Kapuustaq, Turning the Tide
Our region’s coastal communities depend on the ocean to support our thousands years old continuum of nutritional, spiritual, cultural and economic lifeways. Unfortunately, our ability to engage in these practices has been severely disrupted in the last century through federal and state fisheries policies that curtail Alaska Native and coastal community access and legally sanction overharvesting by commercial fishers of community dependent species such as halibut. Environmental impacts from pollution and global warming place additional strains on our region’s waters and marine life. As our region’s abundance has declined, so have our communities.
Community leadership has articulated that we must work to re-establish our relationship as indigenous and community-based stewards and knowledge keepers. And as stewards, we must lead restoration efforts that support our communities and the marine environment that sustains them. We have traditionally harvested sea vegetables such as Kapuustaq (sea lettuce), Caritet (rockweed) and Nasquiut (bull kelp) for food and other uses. We see regenerative mariculture and in particular kelp farming as a primary means to begin to restore environmental and economic abundance and maintain our traditional practices.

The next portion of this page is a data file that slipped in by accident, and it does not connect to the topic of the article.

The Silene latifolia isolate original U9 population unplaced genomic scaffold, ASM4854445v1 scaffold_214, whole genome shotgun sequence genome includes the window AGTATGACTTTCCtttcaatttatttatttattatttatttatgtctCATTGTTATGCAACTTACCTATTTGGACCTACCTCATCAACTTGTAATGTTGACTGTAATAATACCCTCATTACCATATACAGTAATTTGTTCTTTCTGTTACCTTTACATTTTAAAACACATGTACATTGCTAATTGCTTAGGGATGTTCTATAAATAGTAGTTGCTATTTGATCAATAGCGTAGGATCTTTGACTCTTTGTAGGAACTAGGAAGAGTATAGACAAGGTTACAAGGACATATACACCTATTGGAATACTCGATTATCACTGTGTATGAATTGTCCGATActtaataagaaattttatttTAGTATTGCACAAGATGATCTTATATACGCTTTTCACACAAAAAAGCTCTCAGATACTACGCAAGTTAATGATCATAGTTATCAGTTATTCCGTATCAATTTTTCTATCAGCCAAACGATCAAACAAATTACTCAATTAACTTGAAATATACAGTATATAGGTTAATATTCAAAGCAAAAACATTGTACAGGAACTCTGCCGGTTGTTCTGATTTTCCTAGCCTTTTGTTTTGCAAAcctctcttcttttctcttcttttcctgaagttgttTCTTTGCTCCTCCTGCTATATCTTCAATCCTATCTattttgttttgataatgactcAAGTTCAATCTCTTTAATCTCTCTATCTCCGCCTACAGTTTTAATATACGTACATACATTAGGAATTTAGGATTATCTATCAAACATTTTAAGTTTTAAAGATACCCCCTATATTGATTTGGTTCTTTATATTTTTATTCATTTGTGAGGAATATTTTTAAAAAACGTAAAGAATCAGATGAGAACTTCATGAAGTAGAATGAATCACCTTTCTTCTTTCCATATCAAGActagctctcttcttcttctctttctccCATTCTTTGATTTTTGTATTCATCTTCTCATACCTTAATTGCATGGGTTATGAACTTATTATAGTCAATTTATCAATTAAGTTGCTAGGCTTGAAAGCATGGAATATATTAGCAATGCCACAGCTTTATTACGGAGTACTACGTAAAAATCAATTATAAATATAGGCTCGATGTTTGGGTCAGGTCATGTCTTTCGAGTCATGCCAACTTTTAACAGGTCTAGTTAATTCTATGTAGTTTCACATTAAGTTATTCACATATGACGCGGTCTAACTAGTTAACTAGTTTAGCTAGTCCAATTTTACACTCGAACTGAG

The Kodiak Archipelago Leadership Institute (KALI) and our Alutiiq Grown communities are working with partners that include the Native Conservancy, the Native American Agriculture Fund and Alaska Ocean Farms LLC to build a regional network of Alutiiq and community owned kelp farms. Four of our communities including Afognak, Old Harbor, Port Lions and Ouzinkie are currently working on permitting farms along their coastlines and we are encouraging all of our tribes, communities and Alaska Native Corporation partners to consider investing in this emerging regenerative economy. With funding from The Native American Agriculture Fund, KALI and Alutiiq Grown are delivering a regionally-based comprehensive training program with the goal of establishing a network of at least eight Alutiiq owned kelp farms by the end of 2023. We are working collaboratively with the Native Conservancy to be part of their greater vision of an Alaska Native coastal alliance so that we can all work together to re-establish Alaska Native and community-based stewardship to support restoration and the return of abundance.